The ongoing thoughts of an art teacher in China - and home in Sydney

A continuing diary about my travels in China, and thoughts about China and Chinese art from home and abroad

Friday, May 18, 2012

Lindy Lee: making the immaterial visible

Lindy Lee, 'Conflagrations from the End of Time', 2011, paper, fire, Chinese ink, image reproduced courtesy of the artist and the Museum of Contemporary Art Australia
I loved hearing Lindy Lee talk about her practice to assembled art educators at the MCA today - her long pigtail flying behind her and her disarmingly self deprecating manner somewhat belie her absolute seriousness of purpose and the clarity and sharp intelligence with which she approaches her work. She talked engagingly about her own discovery, some years after she had begun her professional practice as an artist, that it was matter rather than image that was important to her. Even her early choice to photocopy masterworks from the western canon related to her sense that the carbon in the copy contained her intended meaning.  These blurry images suggested a connection with the shadow identity of the hybrid being that she felt herself to be - seeing western art reproductions from the position of an outsider in a culture that was already 'outside' and marginal. Australians have always suffered from the awareness of being on the periphery, never in that elusive 'centre'.
Lee spent years reproducing canonical western works through techniques of photocopying, printmaking and painting, in an investigation of what it means to be an outsider in the '2nd degree culture' of Australia.  She described a dawning realisation that she herself felt like a 'bad copy', alienated from her parents' friends playing mahjong at the Chinese Club, and equally alien as the only Chinese girl in school. After ten years of this practice of appropriation - in fact very successful years as the postergirl of postmodernity -  she began to turn her eyes towards China. This was an aspect of her identity about which she had long been in denial, and in telling us about this personal story today she quoted Jung: "Everything repressed returns as fate". Later, through exploring her family's history and their complex and traumatic migration story, and through her immersion in Buddhist thought and practice, she began to see that in her art practice "the materiality had to hold the essence of what I was trying to do".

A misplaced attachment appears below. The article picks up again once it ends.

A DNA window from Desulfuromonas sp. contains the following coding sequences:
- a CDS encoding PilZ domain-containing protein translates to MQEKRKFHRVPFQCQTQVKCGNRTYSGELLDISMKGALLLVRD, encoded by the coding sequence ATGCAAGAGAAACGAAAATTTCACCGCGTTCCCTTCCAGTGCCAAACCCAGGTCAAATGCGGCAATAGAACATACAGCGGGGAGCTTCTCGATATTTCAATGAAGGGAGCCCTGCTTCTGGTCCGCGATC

Lindy Lee, 'Conflagrations from the End of Time' (detail) 2011, paper, fire, image reproduced courtesy of the artist and the Museum of Contemporary Art Australia
We looked at her recent works,showing in Marking Time at the MCA in which long scrolls of paper are burned and marked by rain and weather, as she spoke of the ways that art brings into visibility "all these wondrous things that make us who we are". This has confirmed for me all my own recent musings about materiality in art practice, and the way that meanings are embedded so deeply into the artist's often unconscious decisions about the physical nature of their work, whether that be Xu Bing's dust from Manhattan streets after 9/11, or He Xiangyu's coca cola transformed to a crystalline substance in his recent show at Gallery 4A.

I wish I had seen these recent works, marked by fire and water, in the 'Forces' exhibition late last year at 10 Chancery Lane in Hong Kong, in which she showed with Carol Lee Mei Kuen, whose practice also includes the mark-making possibilities of fire, water and sun on paper. The show explored the 5 elements of Chinese tradition, a curatorial conceit with so many interesting possibilities. The curator described the way that the 5 elements of Wood, Fire, Earth, Metal and Water constantly act upon and react with each other, and her selection of 5 artists, including Lindy Lee and Carol Lee, as well as Ken Matsubara, William Furniss and Xiao Lu, whose work all incorporates the forces of nature in a tangible way. 10 Chancery Lane Gallery web site This also suggests an interesting connection with the works shown in the Chinese Pavilion at the Venice Biennale last year, which included references to tea and 'baijiu', or white liquor, as two of the essential elements.

Carol Lee Mei Kuen, To Set Fire and Stir Wind 8, image reproduced with permission of the artist
Carol Lee Mei Kuen, paper, fire, Chinese ink, image reproduced with the permission of the artist